Want to take your job to a sunny Caribbean location? The Cayman Islands has a new visa certificate that allows digital nomads to live there for up to 90 days.

The Cayman Islands are reopening to tourists and enticing people with the ability to work for home—and an appetite for wanderlust—to take their jobs to the Caribbean islands through a three-month visa scheme. The program is called the Global Citizen Concierge Program (GCCP) and allows people to keep their job in their home country while working remotely from the Cayman Islands. 

The colourful facade of Heritage Kitchen, a local Caribbean restaurant in the West Bay are
The colorful facade of Heritage Kitchen, a local Caribbean restaurant in the West Bay area. ©eric laudonien/Shutterstock

While it sounds neat on paper, the program isn't that accessible to all. Applicants need to meet a certain set of criteria that include proof of an annual salary of at least US$100,000 for one applicant, or a minimum of $150,000 for an applicant with one depandant, or $168,000 for an applicant with two depandants. Minimum salary requirements increase as more dependants are added.

People applying for the visa also must provide proof of health insurance cover and put forward a non-refundable deposit of at least $1,469.

Walking through flowers, Cayman Brac
Walking along the Lighthouse Footpath into shrubland through flowers, Eastern Bluff, Cayman Brac, ©Flavio Vallenari/Getty Images

Successful applicants can then choose to live on any of the three islands that make up the British Overseas Territory. The Miami-style Grand Cayman is the most developed of the islands and is known for its high-quality accommodation, upscale eats and white-sand Seven Mile Beach.

Even though the Caymans has a huge multinational community, there is plenty of local culture and affordable options to be found in the areas of Bodden Town and East End in Grand Cayman and, all across the island of Cayman Brac. The islands are renowned for their marine and jungle wildlife too, with lots of wonderful hiking trails and nature reserves, particularly in Little Cayman, the smallest island.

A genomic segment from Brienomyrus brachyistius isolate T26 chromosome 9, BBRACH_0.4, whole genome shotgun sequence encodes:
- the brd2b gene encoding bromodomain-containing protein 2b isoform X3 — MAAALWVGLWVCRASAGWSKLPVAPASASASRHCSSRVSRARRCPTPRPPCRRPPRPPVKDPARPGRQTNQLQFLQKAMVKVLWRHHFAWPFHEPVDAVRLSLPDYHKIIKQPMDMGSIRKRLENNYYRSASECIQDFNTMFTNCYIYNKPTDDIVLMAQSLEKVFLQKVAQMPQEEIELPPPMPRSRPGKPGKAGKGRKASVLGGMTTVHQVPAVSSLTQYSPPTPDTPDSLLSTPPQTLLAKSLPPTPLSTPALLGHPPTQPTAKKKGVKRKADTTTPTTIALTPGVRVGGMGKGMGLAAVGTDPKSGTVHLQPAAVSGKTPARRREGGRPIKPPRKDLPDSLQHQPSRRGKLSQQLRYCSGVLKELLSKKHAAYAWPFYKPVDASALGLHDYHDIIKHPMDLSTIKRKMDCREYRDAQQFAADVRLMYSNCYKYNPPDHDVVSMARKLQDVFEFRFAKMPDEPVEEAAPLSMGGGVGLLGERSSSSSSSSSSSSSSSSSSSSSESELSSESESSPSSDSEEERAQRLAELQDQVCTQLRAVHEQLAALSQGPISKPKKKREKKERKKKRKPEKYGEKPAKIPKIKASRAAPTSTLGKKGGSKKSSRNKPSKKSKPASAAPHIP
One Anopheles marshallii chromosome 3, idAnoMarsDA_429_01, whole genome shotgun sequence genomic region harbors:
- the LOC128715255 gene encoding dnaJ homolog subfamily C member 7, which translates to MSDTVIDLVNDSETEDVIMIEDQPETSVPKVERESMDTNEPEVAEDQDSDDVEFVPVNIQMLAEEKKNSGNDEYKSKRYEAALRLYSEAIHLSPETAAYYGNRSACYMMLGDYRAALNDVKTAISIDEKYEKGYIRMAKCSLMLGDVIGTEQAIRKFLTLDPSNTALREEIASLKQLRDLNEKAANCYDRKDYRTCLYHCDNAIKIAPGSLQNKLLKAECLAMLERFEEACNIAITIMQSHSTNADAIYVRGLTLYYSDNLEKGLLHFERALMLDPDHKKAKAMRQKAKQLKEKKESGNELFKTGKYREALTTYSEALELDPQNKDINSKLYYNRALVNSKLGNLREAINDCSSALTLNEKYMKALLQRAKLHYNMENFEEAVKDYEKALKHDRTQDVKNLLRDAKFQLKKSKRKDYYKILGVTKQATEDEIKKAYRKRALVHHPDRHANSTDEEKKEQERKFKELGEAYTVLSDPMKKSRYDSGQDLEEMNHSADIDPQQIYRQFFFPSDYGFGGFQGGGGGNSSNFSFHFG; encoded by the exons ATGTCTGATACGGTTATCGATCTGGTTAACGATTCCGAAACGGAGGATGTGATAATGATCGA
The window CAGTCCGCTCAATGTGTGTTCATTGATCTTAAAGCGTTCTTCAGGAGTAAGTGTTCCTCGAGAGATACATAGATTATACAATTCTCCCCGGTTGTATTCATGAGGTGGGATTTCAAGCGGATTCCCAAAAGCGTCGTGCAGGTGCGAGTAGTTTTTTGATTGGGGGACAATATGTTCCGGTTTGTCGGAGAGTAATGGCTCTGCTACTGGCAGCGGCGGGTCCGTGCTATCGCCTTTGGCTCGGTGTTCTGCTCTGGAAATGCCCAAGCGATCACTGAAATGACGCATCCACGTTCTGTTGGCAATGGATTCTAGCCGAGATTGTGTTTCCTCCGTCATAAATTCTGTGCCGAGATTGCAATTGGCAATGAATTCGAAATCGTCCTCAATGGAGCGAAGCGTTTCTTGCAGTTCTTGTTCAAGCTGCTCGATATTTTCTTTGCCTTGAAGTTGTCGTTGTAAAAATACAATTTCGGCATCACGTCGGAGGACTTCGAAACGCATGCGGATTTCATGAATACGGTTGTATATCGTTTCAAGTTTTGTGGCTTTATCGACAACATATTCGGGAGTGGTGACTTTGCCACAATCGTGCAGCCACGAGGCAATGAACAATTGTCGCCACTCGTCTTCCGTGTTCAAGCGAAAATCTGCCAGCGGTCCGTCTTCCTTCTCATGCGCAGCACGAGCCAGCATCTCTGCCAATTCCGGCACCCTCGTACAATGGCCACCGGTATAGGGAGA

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Brother & sister enjoy playing with the stingrays at the sandbar off Grand Cayman
Swimmers enjoy playing with the stingrays at the sandbar off Grand Cayman ©Jo Ann Snover/Shutterstock

The program was supposed to launch in 2020 as a two-year visa but the conditions have since been revised for 90 days in 2022. The Cayman Islands is open to vaccinated tourists but there are testing requirements in place for many visitors. Arrivals from the US, Canada and the UK, for example, must take a pre-departure COVID-19 test and then undergo a rapid antigen test on day two, five and 10 of their stay. Omicron cases are rapidly increasing in the Cayman Islands and there are certain mitigations in place such as limits on gatherings and the closure of bars at midnight.

If you are looking for a change of scene while working remotely for the foreseeable future, you can apply for the GCCP visa here

You might also like:
Cayman Islands tightens testing requirements as it opens to vaccinated tourists
Enjoy a real sunken treasure at this Cayman Islands distillery
Conch, callaloo, cassava: a taste of the Cayman Islands

This article was first published Oct 23, 2020 and updated Dec 23, 2021.

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